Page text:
substantiate this theory, but it belongs not to
the pen of a lady to array them, my object is
to stimulate investigation in regard to this
drcadful'disease diphtheria, and to call the at
tention of parents and guardians of children
to a consideration of the diet provided for the
nourishment of the little ones as well as others
of their respective households. A. 'Mother.
The Interview with the Presi-
[From the Philadelphia Press, Bee. 27.]
According to all accounts, the cancns of the
Republican Senators, like their subsequent
interviews with the President of the United
States, and all the members of bis Cabinet,
-with a single exception, was decorous and pa
triotic. There was no attempt at dictation on
the part of the Senators, and no manifestation
of Irritation on the part of the President and
his Cabinet. The suggestions of the Senators
were presented and enforced with dignity, and
the spirit from which they sprung was that of
a single and unanimous purpose—to sustain
the government in its great trials and compli
cations, and to recommend the necessity of
frequent confidential and free consultations
between the Executive and his Cabinet, and
. tbe great co-ordinate branch, of Congress,
which, in harmony with the Constitution and
the experience of the past, is consulted upon
every great measure. • One of the secrets of
the strength of the most popular Administra
tions of other days was the frequency with
which the Executive conferred, not only with
the Representatives of the people, but the
Senators in Congress.
Gen. Schocpf’s Opinion. orßitcll
During the examination of Gem Steadman
before the Buell Court of Inquiry, the follow
ing episode occurred, which caused some flut
“Have you ever heard any officer question
my loyalty?” General Steadman replied,
“yes.” “Who was he?” asked General BuelL
General Steadman declined answering unless
the Court required him to doso. The Court
then called upon him to reply. The General
then stated that it might implicate one of the
Court. This statement, instead of making a
change in their decision, only made the ques
tion more important. General Steadman then
stated that he had heard General Schoepf ex
press a doubt regarding General Buell*s loy
alty. General Steadman was then asked what
General Schocpf had said. General Steadman
replied that he had beard General Schoepf
say that General “Buell was a traitor.”
ggp'The Baltimore American urges the ap-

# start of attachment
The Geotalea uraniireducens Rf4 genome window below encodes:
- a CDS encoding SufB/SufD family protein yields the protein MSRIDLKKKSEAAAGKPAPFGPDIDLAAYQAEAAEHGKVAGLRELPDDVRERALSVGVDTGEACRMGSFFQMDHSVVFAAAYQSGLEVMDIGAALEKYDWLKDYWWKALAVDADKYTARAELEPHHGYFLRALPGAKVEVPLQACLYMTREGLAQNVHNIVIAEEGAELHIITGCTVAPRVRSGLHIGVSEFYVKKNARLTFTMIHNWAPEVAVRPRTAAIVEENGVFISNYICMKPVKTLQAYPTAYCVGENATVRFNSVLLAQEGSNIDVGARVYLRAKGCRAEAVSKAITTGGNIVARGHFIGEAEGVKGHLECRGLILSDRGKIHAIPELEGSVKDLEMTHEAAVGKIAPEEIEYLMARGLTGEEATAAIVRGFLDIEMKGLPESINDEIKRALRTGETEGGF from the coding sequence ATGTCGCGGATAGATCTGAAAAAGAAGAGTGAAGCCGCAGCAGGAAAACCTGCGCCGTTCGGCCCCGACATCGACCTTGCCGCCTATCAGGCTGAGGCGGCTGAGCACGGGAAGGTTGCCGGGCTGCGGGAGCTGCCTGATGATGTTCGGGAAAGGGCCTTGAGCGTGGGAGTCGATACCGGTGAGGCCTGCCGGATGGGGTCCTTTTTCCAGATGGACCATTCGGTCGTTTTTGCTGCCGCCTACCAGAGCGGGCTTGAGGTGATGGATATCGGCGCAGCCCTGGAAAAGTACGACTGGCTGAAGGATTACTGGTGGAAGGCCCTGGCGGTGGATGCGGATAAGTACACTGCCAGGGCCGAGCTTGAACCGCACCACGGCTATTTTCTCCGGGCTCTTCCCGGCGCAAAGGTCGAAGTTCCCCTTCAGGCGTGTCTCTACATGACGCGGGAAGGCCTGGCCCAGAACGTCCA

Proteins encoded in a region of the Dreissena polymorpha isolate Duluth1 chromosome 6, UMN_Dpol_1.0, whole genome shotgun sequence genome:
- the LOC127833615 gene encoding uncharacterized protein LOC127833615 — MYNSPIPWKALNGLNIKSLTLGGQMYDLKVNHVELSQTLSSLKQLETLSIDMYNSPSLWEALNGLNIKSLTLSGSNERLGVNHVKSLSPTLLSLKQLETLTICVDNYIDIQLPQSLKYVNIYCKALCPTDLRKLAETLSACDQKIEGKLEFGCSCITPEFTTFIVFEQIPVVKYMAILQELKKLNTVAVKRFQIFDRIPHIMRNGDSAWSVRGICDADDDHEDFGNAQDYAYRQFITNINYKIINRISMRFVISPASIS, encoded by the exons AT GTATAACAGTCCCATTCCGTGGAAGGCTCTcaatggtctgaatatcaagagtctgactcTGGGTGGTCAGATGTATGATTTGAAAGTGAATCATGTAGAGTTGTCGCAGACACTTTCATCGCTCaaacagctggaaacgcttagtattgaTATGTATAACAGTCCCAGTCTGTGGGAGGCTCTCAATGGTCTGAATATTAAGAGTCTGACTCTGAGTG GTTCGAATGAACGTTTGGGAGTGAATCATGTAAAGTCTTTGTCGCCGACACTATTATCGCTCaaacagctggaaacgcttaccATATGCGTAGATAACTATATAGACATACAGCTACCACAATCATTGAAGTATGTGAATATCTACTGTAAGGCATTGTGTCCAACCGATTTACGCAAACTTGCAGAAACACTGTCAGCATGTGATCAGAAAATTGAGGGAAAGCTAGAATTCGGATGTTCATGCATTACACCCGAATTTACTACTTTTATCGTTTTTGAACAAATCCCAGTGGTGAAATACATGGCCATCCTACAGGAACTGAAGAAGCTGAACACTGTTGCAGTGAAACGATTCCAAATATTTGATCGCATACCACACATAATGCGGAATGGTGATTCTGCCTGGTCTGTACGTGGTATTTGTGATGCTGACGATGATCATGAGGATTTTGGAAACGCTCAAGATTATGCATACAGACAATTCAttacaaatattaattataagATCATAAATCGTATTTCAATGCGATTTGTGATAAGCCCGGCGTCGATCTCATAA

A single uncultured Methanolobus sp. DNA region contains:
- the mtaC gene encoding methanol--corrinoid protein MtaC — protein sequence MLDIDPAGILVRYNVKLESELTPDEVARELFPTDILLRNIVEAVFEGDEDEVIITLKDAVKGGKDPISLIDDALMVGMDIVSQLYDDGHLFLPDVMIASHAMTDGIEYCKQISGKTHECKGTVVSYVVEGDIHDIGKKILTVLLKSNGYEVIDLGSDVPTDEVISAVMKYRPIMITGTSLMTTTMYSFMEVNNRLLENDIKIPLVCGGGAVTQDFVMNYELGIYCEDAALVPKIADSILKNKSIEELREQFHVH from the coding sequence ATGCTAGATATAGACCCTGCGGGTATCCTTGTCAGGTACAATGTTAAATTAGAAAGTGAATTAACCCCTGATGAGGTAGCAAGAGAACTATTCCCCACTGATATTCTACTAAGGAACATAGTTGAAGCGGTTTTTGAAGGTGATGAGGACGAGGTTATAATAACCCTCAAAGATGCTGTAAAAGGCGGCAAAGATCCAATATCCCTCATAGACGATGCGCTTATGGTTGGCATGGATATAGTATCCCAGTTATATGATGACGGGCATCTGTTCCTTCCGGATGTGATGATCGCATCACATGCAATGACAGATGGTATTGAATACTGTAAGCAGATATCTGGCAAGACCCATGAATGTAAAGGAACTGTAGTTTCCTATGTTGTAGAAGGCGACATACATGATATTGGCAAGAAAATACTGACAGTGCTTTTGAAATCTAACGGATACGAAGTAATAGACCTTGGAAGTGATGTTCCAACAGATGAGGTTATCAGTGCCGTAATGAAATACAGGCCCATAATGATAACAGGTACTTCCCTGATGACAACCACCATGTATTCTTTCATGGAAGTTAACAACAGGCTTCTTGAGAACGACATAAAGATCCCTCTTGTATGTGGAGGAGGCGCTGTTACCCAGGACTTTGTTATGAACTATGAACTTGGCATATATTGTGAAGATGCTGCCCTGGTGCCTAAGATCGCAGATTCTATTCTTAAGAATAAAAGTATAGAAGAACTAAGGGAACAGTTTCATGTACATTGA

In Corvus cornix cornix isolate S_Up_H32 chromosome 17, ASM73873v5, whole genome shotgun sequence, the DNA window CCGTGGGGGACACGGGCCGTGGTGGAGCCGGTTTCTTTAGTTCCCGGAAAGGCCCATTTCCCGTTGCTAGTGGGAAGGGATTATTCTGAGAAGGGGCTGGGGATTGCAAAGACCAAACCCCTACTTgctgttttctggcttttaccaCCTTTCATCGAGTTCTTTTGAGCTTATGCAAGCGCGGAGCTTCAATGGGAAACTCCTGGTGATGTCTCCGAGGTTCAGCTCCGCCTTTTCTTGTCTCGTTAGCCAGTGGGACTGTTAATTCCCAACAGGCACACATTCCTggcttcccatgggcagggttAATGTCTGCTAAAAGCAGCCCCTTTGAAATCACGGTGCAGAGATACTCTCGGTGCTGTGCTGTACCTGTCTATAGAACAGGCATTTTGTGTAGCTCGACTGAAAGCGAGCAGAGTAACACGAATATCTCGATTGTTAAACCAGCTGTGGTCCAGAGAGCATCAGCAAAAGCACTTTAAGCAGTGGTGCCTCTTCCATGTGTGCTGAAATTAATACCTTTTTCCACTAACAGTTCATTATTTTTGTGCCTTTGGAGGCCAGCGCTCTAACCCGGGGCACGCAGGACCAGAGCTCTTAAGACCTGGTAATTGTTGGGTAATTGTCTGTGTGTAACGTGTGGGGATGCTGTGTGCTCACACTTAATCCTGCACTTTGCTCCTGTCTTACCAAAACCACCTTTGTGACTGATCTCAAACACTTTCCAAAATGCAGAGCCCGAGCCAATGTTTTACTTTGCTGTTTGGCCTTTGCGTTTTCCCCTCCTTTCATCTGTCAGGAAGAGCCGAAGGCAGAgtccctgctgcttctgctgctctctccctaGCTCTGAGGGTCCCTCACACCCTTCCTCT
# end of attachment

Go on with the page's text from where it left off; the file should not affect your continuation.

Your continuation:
Xjolntmenl by Gov. Bradford, of Ex-Govemor
Hicks to fill the vacancy in the United States
Senate made by the death of Hou. James A.
Singular.—A large sea gull was shot on
the Cambridge (Mass.) bridge one day last
week, and in its mouth was a good five dollar
bill, which the sportsman found no difficulty
Jj'Oß THE HOLIDAYS.
COLLARS AND EMBROIDERIES
OF EVERT DESCRIPTION.
HIGH BEAL LACES,
ELEGMT PARIS CLOAKS,
SUPERB MESS mm%
and an unlimited variety of goods for Holiday Gifts,
just received by
W. M. ROSS & CO.,
16Y <Sc 169 LAKE ST.
Jp ESTIVAL CHIMES,
Pert Ist—The Practical Singing Class.
Part 2d—Glees, Opera Choruses.and Quartette.
Part 3d—Anthems, Hymn Tones and Chants.
Music Teachers will find the
Just the hook for the Singing Class. Beginners will
find the Instructions in
The most desirable they can wish. Advanced singers
The best collection of new music published,
Inbrir.ging this work before the public, the author
and publisher feel confident it will please all. At the
first glance.the sacred or 3d Part may seem small,but
when taking Into consideration the fact that out of a
book of 300 pages of sacred music, as heretofore pub-
Ushed.choirs can only find from twenty to tldrty tunes
that arc applicable or suitable to use. and old tunes as
well as poor ones thrown in to fill up and complete the
book. But all this has been most carefully avoided
There being nothing In the work, only what Is new.
practical and most beautifully adapted to the use of
choirs and fiinglngclasses.
Single copies will-be sent to any address, post paid,
upon the receipt of ONE DOLLAR,
fy Price, per dozen. $9.00.
3HT. 3VT. HIO-GKrisTS,
117 RANDOLPH STREET,
GM. MOWBRAY & CO.,
• (Hear office 133 Broadway. New York.)
Manufacture at Titusville. Crawford County, Penn
sylvania, only the beet quality of
BENZENE OB NAPTHA,
TAR for Axle Grease, Sailroad use, &e.
Transportation from Titusville to the West as cheap
as from Pittsburgh. Orders received at the Refineries
or New York. deSO-y346-2w-a-TAT
J£ROOM CORK EXCHANGE.
We invite consignments of
Have avpt.f. STORAGE, make advances, and offer
By giving onr patrons the benefit of prices paid by
consumers in the EAST AM) CANADA, ah inquiries
promptly answered. ILI _ J _. rrr
BAPPLETEA & SHELDON.
Comission Merchants. 243 Sooth Water street.
QHEESE AND DRIED FRUITS.
20 tons HambumChceso.
100 barrels Drieoßlackberrics.
20 barrels Dried Cherries.
10 barrels Dried Raspberries,
x 50barrels Dried Plums. _
'HO barrels dried half un pa red Peaches.
SO sacks Dried Pared Peaches.
1500 barrels New York Green Apples.
2000lbsGnmDrops. , , ~,
ICO barrels all kinds Almonds and Nuts.
For sale cheap for cash, by
de29-y602-lw S. BOGAEDUS&SON. 80S. Water-st.
PROCLAMATION BY THE
Matoe’s Office, Chicago. Dec. 21th, ISS2.
Whereas. It has been reported to me that the public
safety is endangered by the running at large, in the